3D Systems: SLA®
SLA is a process invented by Charles Hull and developed by 3D Systems of Valencia, CA. The acronym SLA (stereolithography apparatus) comes from the name of the company's first machine, the SLA-1, introduced in 1988 and a registered trademark of 3D Systems (www.3Dsystems.com). SLA is the most common rapid prototyping system in use today. Numerous service bureaus offer SLA part production, competing on price, speed of delivery, and ease of ordering. Other companies, such as Sony, now also offer similar UV laser and photopolymer-based RP in their Solid Creation System (SCS®) line of RP machines (www.sonypt.com).
In stereolithography, a UV laser is used to trace the surface of a photoreactive polymer that hardens to produce a solid object based on a three-dimensional computer file, usually.STL (stereolithography) format. The stereolithography process builds the object in layers, as if you were building an object of stacked pieces of paper. A base on an elevator starts at the top of a tank of plastic and drops a small amount every time a new layer is laid down, and this "grows" the part. Support structures are required to support cantilevered areas of the part. These vertical supports are removed during finishing. When completed, the part is ready to remove from the tank. The part is then placed in a postcuring oven, where it is cured under a UV lamp to harden any uncured polymer. The part will have a characteristic stair-step finish equal to the per-slice resolution of the stereolithography machine. This stair-step finish is usually removed by sandblasting the parts, giving the parts a translucent frosted finish. Stereolithography machines require a controlled and vented shop environment.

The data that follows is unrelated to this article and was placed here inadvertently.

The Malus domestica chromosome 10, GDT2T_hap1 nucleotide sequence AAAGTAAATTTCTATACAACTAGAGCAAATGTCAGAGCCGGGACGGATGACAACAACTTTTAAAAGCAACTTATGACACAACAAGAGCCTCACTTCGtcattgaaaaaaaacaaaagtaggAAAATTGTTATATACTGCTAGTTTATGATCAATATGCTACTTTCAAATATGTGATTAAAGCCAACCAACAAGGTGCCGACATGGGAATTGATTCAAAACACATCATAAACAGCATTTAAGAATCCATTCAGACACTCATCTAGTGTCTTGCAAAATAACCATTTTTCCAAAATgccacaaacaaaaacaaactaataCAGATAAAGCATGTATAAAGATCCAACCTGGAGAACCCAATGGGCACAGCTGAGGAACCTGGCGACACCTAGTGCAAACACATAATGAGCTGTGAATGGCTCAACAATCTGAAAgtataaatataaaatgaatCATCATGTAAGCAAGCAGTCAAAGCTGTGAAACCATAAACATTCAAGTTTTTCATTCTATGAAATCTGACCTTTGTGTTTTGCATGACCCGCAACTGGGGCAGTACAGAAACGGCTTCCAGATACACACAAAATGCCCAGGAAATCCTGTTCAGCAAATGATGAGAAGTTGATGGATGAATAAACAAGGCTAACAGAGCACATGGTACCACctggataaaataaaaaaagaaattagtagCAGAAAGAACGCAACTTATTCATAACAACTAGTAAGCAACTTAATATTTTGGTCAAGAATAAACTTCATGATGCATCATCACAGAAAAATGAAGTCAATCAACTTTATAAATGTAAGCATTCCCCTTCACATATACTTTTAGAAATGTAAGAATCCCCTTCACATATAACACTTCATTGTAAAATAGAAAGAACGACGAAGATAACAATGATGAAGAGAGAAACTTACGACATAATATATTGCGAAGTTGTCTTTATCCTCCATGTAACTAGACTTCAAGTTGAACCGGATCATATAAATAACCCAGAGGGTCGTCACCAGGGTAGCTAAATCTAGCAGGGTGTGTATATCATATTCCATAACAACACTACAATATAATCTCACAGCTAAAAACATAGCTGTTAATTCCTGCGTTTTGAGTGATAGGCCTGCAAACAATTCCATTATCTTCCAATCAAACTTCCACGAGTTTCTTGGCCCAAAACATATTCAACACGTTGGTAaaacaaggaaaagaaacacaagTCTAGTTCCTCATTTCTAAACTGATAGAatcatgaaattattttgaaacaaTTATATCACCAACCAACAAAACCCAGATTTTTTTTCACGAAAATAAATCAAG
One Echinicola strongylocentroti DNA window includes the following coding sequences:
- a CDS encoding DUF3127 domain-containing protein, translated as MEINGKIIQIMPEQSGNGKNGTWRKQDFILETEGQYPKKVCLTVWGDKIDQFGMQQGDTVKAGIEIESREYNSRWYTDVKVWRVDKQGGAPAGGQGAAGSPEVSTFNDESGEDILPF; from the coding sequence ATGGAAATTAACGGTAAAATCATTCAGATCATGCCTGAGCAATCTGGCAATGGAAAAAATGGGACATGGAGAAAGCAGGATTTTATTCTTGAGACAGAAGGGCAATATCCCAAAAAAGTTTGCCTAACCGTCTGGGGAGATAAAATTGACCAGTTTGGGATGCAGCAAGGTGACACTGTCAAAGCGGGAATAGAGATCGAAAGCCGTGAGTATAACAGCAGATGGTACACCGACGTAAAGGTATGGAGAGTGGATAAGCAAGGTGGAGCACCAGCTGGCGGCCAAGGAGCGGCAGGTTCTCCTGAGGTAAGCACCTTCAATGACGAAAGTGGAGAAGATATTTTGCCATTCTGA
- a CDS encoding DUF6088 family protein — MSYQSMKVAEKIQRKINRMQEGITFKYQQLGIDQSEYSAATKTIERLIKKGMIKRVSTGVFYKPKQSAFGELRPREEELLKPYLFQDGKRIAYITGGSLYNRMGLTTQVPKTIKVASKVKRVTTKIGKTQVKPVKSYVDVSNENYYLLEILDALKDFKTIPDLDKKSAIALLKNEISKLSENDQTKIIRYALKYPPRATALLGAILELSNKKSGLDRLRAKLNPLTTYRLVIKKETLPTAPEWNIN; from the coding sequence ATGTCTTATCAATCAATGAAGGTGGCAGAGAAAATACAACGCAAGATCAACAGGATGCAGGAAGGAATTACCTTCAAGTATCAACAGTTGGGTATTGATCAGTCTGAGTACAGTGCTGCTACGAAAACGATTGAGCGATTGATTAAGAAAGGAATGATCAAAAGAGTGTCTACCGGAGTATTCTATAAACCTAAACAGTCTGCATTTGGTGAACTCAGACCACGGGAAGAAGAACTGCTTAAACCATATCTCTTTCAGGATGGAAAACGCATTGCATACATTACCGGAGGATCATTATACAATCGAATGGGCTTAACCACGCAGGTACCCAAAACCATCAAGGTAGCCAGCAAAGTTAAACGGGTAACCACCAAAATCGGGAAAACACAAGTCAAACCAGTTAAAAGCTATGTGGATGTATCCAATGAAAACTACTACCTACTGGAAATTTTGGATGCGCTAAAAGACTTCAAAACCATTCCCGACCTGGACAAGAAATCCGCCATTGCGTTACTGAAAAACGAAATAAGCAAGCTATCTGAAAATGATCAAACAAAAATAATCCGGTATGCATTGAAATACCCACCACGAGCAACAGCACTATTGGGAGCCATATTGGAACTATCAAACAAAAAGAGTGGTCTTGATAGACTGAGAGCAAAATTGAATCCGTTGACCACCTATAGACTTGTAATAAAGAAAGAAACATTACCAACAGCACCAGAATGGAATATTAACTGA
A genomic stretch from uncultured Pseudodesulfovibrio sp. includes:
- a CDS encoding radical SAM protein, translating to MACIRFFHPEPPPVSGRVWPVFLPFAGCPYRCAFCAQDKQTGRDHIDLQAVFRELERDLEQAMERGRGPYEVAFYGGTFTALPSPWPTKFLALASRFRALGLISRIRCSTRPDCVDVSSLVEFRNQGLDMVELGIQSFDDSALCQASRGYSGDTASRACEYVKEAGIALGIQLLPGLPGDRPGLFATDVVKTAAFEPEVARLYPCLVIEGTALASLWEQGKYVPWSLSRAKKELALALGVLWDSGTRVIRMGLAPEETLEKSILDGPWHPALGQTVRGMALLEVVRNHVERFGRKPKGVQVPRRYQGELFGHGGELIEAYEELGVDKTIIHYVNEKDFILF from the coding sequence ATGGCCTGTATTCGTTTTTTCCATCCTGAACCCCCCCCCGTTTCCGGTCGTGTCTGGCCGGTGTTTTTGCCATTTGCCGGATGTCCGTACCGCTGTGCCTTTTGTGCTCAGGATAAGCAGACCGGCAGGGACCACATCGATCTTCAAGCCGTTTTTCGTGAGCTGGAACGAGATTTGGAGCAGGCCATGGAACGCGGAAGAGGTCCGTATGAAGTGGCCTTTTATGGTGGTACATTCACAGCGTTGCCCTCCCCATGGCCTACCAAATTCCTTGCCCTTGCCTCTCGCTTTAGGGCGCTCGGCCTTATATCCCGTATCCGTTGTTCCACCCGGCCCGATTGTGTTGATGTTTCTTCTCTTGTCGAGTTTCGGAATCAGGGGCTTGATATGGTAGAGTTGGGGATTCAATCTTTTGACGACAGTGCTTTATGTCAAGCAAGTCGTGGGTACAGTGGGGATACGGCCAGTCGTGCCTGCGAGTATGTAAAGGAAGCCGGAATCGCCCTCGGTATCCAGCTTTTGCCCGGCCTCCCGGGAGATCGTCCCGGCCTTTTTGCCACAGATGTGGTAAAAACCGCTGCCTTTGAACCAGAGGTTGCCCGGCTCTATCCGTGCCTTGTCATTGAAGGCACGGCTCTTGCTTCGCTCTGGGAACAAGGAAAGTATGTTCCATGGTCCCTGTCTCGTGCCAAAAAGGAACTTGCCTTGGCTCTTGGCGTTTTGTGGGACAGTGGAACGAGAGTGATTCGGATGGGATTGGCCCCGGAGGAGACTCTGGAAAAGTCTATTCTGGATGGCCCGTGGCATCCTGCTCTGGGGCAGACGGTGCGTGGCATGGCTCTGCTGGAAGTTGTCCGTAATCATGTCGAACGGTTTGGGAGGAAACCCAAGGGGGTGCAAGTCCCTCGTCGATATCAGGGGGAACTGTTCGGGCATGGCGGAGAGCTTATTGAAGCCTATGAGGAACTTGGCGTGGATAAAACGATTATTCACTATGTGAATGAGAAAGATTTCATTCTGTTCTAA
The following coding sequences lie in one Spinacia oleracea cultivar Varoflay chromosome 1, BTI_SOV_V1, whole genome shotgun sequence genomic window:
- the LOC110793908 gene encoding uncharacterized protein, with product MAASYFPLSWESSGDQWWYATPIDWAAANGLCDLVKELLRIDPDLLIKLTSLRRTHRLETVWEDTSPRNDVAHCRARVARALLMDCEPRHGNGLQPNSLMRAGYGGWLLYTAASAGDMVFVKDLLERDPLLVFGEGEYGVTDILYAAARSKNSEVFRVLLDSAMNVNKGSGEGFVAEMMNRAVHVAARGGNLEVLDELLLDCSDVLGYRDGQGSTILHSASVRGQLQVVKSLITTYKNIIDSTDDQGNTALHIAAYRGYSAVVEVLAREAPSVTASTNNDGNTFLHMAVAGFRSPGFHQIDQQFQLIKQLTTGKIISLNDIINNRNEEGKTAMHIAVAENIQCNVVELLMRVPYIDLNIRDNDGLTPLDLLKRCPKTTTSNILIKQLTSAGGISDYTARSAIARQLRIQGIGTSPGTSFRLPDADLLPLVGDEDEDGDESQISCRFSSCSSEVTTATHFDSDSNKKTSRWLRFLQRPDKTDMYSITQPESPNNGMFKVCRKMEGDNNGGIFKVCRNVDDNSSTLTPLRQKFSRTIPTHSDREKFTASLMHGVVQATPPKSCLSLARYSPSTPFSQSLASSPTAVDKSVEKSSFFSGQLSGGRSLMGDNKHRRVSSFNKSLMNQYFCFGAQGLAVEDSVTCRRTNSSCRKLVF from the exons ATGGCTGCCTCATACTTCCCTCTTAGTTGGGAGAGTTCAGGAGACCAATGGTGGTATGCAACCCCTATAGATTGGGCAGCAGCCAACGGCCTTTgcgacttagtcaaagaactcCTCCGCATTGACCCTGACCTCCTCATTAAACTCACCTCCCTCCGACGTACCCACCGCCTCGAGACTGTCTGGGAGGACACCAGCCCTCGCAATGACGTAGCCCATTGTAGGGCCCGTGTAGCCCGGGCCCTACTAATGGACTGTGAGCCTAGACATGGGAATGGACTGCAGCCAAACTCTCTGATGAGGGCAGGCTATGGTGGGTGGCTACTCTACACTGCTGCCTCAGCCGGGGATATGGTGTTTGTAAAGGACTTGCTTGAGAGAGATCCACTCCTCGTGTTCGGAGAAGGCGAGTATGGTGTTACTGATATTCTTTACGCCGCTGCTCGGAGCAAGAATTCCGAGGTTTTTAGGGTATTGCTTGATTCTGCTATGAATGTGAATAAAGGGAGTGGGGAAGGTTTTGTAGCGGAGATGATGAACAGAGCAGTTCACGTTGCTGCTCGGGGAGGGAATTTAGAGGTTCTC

Stereolithography machines are limited in the size of parts produced by the width and depth of the liquid material vat. Larger parts may be produced by making a large part (such as large instrument housings) in smaller sections, bonding the sections together with stereolithography resin.
Stereolithography machines are expensive pieces of capital equipment and require special setup and venting, as well as trained operators. Some larger corporations with specialized or high-volume prototype requirements have chosen to bring stereolithography in-house. Most start-ups, small companies, and consulting offices find using a service bureau vendor to get stereolithography parts to be quite convenient and cost-effective.
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